Now.  Drew is currently undergoing surgical procedures to correct the rotation and provide leg extension in each leg.  A world-renowned surgeon in West Palm Beach, Florida, Dr. Dror Paley, is working with Drew so he may one day walk.  Starting in May 2012, Dr. Paley performed what’s called an osteotomy above the ankles which means Dr. Paley sawed through Drew’s lower leg bones in order to separate them in order to accommodate the correction and placed an external fixator placed on his right leg.  The external fixator consisted of three rings which were tightly bolted to a dozen or more pins that were strategically placed into Drew’s leg bones and 12 struts which are expandable bars that connect each of the rings to each other.  Each day, we made very small adjustments to the struts.

A diagram of Drew’s fixator. Click the image for a larger view.

Using a schedule provided by the surgical staff, we expanded or shortened the struts in very small increments daily which slowly turned and moved the rings, which are attached to the pins in his bones, in order to achieve a straight and corrected leg.  The adjustment process takes about three months which is followed by an equivalent amount of time wearing the fixator with no adjustments to allow regrowth of bone and to heal.  Then the fixator is removed.  Each leg undergoes the same process, one at a time so I’m talking about six months per leg.

During the entire period in which the fixator is on the leg (and for a long period of time even after it’s removed), physical therapy is necessary for muscle strength, regain range of motion, and to learn to walk, with and without the fixator.  It’s a very painful process as who wants to stretch and bear weight on a leg with thick pins drilled through skin, muscle and bone?

Currently, Drew’s right leg has been corrected, the fixator was removed in September 2012, and is currently wearing a brace to prevent the rotation and lack of extension from returning.  He has an external fixator on his left leg and we are within 11 days of finishing the adjustments so his leg is almost perfect.  January, he suffered a setback during physical therapy when a routine stretch fractured his right femur, the leg with the brace.  He underwent immediate surgery to repair and was casted.  He has since had the cast removed and we are awaiting another surgery to remove pins that were placed in his femur to heal the fracture.  He was previously just beginning to learn to walk with the brace and his left fixator and the same day as the fracture had stood up on two straight(ish) legs unsupported maintaining his balance for the first time.  It was tragic needless to say to take this large of a step backwards.  Once his pins from the right leg are removed during surgery, we will return to Kentucky for a short period of time while we wait for his left leg to regrow bone where they were cut and we’ll return to Florida in the summer to remove the fixator and presumably be fit with a brace.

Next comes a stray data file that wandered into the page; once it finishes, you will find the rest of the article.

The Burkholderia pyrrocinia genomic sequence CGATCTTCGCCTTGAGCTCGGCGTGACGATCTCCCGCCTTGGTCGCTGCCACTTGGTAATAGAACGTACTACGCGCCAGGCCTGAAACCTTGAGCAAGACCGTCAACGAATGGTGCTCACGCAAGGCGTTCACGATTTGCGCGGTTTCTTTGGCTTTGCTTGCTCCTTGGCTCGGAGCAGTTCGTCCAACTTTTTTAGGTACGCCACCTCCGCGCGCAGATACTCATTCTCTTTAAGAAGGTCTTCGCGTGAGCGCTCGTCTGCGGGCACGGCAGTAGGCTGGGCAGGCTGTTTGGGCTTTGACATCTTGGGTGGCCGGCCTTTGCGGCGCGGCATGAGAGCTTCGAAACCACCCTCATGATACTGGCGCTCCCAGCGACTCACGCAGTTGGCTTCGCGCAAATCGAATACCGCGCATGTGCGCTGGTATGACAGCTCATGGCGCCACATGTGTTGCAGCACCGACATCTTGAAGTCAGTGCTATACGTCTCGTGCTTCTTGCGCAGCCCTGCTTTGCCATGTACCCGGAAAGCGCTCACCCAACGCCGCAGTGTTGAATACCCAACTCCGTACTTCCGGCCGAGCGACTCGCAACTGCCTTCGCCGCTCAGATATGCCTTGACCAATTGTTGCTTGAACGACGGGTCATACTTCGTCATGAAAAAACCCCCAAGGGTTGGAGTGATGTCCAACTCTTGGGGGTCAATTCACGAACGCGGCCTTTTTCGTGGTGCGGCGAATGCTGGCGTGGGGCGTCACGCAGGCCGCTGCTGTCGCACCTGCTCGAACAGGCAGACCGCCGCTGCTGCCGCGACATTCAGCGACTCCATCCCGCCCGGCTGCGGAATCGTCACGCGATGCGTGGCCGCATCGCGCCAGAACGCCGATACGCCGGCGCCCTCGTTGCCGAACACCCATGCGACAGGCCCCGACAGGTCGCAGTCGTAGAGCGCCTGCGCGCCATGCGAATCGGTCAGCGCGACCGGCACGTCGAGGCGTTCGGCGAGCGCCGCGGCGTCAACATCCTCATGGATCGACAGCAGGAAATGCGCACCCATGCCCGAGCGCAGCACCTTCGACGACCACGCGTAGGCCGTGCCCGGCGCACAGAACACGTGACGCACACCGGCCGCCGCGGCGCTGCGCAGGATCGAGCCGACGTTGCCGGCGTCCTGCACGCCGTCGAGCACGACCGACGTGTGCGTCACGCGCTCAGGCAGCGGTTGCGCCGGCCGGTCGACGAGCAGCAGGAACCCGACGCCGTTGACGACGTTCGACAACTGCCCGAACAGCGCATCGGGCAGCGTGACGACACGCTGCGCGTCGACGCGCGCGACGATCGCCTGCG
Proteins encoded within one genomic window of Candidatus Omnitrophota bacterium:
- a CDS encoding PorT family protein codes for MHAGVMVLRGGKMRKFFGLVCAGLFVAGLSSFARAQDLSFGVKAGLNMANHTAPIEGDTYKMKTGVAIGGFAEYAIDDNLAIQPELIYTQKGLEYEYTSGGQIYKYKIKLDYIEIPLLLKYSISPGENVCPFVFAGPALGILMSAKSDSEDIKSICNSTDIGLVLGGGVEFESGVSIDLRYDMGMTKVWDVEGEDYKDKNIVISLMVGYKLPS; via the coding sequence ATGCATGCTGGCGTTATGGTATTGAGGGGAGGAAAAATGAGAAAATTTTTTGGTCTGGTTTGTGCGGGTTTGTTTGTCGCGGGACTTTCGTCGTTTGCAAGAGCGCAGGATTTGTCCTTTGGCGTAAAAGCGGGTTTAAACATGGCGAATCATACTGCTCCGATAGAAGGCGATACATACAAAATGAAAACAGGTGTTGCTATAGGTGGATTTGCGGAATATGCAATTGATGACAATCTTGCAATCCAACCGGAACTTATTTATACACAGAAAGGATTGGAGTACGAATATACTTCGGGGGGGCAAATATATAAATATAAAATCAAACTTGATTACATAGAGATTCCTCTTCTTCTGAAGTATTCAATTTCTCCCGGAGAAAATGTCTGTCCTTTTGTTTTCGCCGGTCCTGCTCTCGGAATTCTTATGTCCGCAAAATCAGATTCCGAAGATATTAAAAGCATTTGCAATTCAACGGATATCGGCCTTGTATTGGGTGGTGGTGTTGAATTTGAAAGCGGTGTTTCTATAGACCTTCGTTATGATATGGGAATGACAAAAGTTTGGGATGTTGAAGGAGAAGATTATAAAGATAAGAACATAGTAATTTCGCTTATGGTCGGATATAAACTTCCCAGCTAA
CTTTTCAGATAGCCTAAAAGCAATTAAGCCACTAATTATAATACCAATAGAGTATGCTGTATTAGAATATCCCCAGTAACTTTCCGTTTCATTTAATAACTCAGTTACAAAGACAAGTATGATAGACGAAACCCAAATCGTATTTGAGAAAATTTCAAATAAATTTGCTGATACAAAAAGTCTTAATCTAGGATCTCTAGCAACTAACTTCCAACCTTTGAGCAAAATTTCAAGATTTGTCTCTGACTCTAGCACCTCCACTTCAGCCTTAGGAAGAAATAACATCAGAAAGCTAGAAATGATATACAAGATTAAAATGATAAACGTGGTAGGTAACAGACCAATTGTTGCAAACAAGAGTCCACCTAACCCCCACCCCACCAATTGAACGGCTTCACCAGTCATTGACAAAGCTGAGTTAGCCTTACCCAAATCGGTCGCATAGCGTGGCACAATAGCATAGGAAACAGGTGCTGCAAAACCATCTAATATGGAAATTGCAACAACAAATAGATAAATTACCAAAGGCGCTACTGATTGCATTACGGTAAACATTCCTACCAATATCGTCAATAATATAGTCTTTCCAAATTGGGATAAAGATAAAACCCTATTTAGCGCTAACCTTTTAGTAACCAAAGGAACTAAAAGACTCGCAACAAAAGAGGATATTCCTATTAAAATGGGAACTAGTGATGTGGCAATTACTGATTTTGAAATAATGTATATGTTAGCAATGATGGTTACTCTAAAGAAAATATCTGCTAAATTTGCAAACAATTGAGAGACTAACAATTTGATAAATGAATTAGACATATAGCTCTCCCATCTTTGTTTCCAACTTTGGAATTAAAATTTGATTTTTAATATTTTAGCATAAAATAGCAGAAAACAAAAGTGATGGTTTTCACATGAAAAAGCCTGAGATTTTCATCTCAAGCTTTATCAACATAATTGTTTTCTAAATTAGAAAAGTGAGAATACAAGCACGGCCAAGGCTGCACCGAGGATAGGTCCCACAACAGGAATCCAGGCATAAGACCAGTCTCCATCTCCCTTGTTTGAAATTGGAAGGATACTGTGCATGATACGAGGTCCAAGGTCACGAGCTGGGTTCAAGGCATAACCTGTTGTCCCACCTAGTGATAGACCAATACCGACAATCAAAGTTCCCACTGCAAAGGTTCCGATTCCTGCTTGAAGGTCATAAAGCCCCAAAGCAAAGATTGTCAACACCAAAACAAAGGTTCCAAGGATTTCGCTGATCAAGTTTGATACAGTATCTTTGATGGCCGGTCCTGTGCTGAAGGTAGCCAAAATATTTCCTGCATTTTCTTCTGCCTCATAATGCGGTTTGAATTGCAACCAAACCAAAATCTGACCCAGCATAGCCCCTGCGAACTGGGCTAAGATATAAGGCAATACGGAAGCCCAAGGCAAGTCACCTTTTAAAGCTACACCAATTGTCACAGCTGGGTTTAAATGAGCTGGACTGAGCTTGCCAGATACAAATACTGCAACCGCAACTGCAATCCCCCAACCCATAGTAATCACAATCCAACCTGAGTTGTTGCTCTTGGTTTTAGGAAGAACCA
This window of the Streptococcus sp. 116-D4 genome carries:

Drew will then undergo intense physical therapy to regain muscle strength, range of motion, flexibility and the ability to walk for the first time ever.  This isn’t a 4-week process.  We are anticipating months and months of hard and painful therapy to achieve the goal of walking (it took 6-weeks of therapy to get him to stand up for 10 seconds so….)

You may wonder, why did we move from Kentucky to Florida for these procedures?  For two reasons.  First, we visited four orthopedic specialists in Nashville, TN; St. Louis, MO; Lexington, KY; and even Boston, MA on a hunt to find hope for Drew’s walking future.  The doctors at Vanderbilt, Shriners and Boston Children’s Hospital couldn’t come to any conclusions about what to do, if anything, for Drew.  Drew used his legs in their previous position about half of the time to compensate for his short arms.  He would sometimes use them to transfer objects from one hand to another, sometimes use them to prop items so he had two free hands to manipulate the item, etc. and they were a little reluctant to remove that capability.  While we appreciated for this theory and had the same concerns, we wanted to make sure that we did everything we could to have the confidence that things were the way they were meant to be.  We heard of Dr. Paley from other people with TAR and Dr. Paley turns out to be the most experienced and the foremost leader in these types of deformities and surgical procedures in the United States.  Dr. Paley is internationally known and celebrated for his ability to enhance children’s futures with reconstructive surgeries.

So, that is where we are at this point.  Life is extremely difficult for us, though I think we are handling the added stress well.  Drew’s daddy, my husband, flies back and forth between Kentucky and Florida on a regular basis in order to keep working.  He’s a steersman, training to be a pilot, for a barge company in Western Kentucky working 3-week shifts.  I previously had a full-time career, but was laid off around Thanksgiving.  We were very surprised to have found out that I am pregnant with a miracle baby (learn more at www.babyinthebalance.wordpress.com).  We are anxious to get Drew up and walking and doing what we can to maintain our sanity during these trying times.  I’m glad we are nearing the end (fixator-wise) of this adventure.  But, there is plenty  more to come so I hope y’all continue to visit my blog to keep up and offer your support and thoughts!

A few extra notes:

2 Comments Add yours

  1. Tonia Schmidt says:

    I met you a couple of years ago when we were at a give-away for medical supplies in Owensboro. We had our little boy, Luke, with us who also has Tar syndrome. He and Drew are only about 3 months apart in age. Please contact us. I’m sure Luke would love to meet Drew. We are about an hour from Louisville. We’d love to have you over for a meal or something.

    1. drewunarmed says:

      Hi! Sorry I hadn’t replied earlier…haven’t been back to check my site in a bit. My email is janelinky@gmail.com and i’d love to meet!